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The recognition of the Black Death as a natural disease rather than a spiritual punishment led to innovation in medicine and hygienic practices. Soap and bathing became more common and more accepted in both high and low society; doctors were forced to focus on treating the disease with medicinal cures by experimentation and science rather than by lore and traditional remedies, which were obviously and consistently not working.
One historian, whose name escapes me, said that one social innovation in cities was that marriage contracts began to carry clauses that promised that the bride would be protected and kept indoors. This, he said, was because of the preponderance of women to men who contracted the plague since part of women's typical duties brought them more consistently in contact with other city dwellers, whereas men were more often typically out of the city in fields with other men. [I think it may have been Peter N. Stearn, Michael Ada, Stuart B. Schwart and Marc Jason Gilber in World Civilizations, AP Edition, in which case I should say "they" not "he."]
I think we need to rememeber that the overall impact of the Black Death was to suddenly produce a massive vacuum in terms of the large number of people that died. This then allowed enterprising individuals to rise up above the rest simply because there were much fewer fish in the pond. The boom in trade of new luxury items is one example of this occurring.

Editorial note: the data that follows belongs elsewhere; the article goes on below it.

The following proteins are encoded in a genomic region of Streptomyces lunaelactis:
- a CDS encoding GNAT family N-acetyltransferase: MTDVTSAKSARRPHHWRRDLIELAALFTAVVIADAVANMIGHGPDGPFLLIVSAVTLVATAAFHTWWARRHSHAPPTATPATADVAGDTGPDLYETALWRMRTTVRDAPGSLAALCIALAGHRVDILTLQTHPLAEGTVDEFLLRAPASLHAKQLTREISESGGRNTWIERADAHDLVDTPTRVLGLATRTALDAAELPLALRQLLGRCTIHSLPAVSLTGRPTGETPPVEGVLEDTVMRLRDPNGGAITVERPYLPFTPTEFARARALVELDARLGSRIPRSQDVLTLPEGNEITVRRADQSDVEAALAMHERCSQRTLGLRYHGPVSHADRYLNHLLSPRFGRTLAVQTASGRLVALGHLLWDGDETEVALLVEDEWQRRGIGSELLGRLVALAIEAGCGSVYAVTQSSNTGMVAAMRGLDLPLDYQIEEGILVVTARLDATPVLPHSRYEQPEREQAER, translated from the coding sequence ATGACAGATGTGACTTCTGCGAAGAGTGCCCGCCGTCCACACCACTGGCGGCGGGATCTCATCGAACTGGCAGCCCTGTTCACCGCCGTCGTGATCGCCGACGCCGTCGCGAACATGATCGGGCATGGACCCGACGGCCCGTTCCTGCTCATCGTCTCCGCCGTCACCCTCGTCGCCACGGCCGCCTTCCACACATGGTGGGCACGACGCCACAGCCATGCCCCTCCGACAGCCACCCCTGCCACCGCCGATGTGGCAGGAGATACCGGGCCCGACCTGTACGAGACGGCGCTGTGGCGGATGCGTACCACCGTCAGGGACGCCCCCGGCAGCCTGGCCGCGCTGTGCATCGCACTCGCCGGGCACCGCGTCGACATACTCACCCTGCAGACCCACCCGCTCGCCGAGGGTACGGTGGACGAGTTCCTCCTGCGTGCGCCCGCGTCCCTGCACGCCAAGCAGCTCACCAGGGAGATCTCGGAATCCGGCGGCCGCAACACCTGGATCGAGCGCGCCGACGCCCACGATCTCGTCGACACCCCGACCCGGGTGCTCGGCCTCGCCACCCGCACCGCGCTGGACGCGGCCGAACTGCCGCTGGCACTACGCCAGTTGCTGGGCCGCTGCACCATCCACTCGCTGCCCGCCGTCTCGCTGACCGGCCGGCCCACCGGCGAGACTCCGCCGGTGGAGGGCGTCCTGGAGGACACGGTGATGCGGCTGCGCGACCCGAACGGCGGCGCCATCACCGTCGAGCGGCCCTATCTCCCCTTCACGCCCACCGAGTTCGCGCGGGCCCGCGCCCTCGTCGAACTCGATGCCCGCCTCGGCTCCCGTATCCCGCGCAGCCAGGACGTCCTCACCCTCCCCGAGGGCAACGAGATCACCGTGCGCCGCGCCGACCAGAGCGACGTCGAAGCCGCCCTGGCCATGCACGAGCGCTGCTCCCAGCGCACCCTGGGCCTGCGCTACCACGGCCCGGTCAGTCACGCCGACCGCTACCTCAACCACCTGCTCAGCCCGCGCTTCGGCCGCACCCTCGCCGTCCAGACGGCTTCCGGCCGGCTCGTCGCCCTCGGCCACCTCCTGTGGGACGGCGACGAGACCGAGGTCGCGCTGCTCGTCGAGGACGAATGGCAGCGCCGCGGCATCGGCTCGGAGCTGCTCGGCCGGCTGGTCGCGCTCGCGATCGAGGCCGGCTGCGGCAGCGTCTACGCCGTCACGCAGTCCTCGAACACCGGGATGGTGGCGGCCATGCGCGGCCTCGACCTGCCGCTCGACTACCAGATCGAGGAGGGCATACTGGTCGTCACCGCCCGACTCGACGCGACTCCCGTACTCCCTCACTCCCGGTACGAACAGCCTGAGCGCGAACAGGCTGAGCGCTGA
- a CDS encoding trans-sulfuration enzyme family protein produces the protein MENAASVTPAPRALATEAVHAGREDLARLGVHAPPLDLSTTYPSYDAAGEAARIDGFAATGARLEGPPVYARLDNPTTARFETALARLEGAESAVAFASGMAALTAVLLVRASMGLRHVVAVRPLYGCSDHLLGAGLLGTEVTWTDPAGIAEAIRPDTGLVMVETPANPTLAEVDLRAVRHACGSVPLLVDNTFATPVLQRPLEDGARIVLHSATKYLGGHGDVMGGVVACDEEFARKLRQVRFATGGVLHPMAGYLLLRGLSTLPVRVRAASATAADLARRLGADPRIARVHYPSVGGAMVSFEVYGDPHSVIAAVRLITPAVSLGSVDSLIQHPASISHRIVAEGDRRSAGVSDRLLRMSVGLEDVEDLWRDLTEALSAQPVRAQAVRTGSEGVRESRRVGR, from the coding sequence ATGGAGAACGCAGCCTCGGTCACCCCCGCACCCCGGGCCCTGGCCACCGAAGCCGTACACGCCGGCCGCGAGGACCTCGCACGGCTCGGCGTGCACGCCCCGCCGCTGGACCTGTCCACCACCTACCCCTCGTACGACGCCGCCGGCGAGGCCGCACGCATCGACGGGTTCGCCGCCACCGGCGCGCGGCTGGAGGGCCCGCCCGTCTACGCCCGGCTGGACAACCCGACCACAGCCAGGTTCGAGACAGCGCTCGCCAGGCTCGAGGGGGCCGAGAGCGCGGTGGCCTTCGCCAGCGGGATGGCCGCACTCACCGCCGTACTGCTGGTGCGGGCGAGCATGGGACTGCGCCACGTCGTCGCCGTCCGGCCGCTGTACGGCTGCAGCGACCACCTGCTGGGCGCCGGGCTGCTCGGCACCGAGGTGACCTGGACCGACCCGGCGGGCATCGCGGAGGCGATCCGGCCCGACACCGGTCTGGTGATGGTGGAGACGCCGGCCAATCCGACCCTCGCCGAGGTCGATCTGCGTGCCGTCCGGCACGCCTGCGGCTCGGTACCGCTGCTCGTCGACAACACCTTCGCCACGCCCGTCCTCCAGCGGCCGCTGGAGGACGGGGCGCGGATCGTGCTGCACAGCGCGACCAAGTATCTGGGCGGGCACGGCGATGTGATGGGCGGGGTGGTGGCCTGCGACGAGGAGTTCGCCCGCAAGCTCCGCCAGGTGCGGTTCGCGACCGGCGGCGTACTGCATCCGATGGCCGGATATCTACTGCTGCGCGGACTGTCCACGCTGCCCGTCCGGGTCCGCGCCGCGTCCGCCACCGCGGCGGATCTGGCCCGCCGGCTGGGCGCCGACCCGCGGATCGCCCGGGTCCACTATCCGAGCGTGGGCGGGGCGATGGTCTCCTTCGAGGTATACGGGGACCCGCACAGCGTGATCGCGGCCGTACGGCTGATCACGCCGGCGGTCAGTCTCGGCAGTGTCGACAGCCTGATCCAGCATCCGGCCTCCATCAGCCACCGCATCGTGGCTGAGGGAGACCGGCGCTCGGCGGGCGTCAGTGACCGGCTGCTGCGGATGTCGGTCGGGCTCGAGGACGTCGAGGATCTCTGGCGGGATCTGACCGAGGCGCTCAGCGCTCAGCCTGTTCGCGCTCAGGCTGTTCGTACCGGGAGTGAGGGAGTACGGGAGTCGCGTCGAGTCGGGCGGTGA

The Black Death seems to have resulted in greater social mobility, both literally and symbolically. Many people moved from the countryside into cities, thus giving them access to the kinds to greater opportunities that living in cities can provide. The fact that there were simpy fewer people everywhere also meant greater opportunities to rise economically and socially.
What the Black Death did for agriculture is that it dealt a fatal blow, at least in Western Europe, to manorial agriculture and to serfdom, which was rapidly declining anyway. In a labor-starved market, workers could negotiate wages, seek better opportunities, etc. The English crown actually issued an edict restricting wages, in an effort to curtail the effectiveness of peasant demands.
People still did not realize what was causing sickness before the Black Death. However, after the illness became so devestating there were some changes in food production and storage.
In cities, there were new industries arising, at least in Italy. Trade was booming again and so Italian cities were able to increase their production of various kinds of luxury goods for trade. There were also innovations in the sense of more wealthy families becoming involved in banking. This made more money available to be loaned out to entrepreneurs.
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